Thursday, April 04, 2013

Here We Go Again

(Editorial cartoon by Kevin Siers / The Charlotte Observer (March 26, 2013) and featured at McClatchy DC.  Click on image to enlarge and then c'mon back.)

So, the United Nations passed an arms sale treaty, one that will try to keep weaponry out of the hands of the wrong people:  terrorists, insurgents, and members of organized crime.  This is going to get interesting because the US is one of the major arms exporters in the world.

The U.N. General Assembly overwhelmingly approved the world body's first treaty regulating the multibillion-dollar international arms trade Tuesday, a goal sought for over a decade to try to keep illicit weapons out of the hands of terrorists, insurgent fighters and organized crime.

The resolution was approved by a vote of 154 to 3 with 23 abstentions. As the numbers appeared on the electronic board, loud cheers filled the assembly chamber.

A group of treaty supporters sought the vote after Iran, North Korea and Syria blocked the measure's adoption by consensus at the end of a two-week negotiating conference Thursday. The three countries voted no Tuesday, while Russia and China, both major arms exporters, abstained. ...

The treaty will not control the domestic use of weapons in any country, but it will require countries that ratify it to establish national regulations to control the transfer of conventional arms, parts and components and to regulate arms brokers.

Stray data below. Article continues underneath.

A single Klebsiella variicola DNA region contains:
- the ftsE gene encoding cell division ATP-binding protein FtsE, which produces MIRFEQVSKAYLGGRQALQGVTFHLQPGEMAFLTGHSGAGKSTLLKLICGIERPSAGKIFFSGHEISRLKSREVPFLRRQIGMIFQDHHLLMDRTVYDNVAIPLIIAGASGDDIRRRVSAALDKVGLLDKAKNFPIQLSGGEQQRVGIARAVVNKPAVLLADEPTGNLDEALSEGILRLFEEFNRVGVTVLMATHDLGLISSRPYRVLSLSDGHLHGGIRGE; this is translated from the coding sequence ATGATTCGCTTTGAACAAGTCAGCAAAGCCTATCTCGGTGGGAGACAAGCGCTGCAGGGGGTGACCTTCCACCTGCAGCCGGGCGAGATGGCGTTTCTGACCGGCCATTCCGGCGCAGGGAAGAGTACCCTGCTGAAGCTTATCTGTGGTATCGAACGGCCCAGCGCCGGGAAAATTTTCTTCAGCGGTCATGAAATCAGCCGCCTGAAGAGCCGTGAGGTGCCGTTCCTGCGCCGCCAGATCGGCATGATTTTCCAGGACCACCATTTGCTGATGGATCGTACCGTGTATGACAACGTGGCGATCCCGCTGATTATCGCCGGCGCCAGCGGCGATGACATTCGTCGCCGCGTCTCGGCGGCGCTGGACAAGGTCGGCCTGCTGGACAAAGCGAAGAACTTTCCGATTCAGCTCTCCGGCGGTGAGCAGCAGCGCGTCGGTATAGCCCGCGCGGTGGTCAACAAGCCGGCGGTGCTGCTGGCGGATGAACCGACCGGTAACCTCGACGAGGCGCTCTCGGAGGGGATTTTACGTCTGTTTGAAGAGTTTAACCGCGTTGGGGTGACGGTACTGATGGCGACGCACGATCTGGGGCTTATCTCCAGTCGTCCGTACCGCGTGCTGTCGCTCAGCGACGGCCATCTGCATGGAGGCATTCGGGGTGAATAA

It covers battle tanks, armored combat vehicles, large-caliber artillery systems, combat aircraft, attack helicopters, warships, missiles and missile launchers,  small arms and light weapons. A phrase stating that this list was “at a minimum” was dropped, according to diplomats, at the insistence of the United States. Supporters complained that this limited the treaty's scope. ...

Ammunition was a key issue in negotiations, with some countries pressing for the same controls on ammunition sales as arms, but the U.S. and others opposed such tough restrictions.   [Emphasis added]

Here's the fun part:  now the treaty must be ratified by the various countries, the US included.  The usual suspects have already made it clear that the US should have no part of the treaty.

In the U.S., the National Rifle Assn. has opposed the arms trade treaty and urged lawmakers not to ratify it. A Heritage Foundation fellow argued it was “a no-win game for the United States” because only “law-abiding states” would follow it.

Obviously the NRA, and its backers (gun manufacturers) can't use the Second Amendment argument, so instead it's decided to use the Wayne LaPierre argument:  "when guns are outlawed, only outlaws will have guns."  Nothing will stop a bad terrorist like a good attack helicopter, or armed drone, or large-caliber artillery system.  Or something.

And, since the NRA essentially owns the US Senate, ratification is hardly possible.

Crazy world, this.

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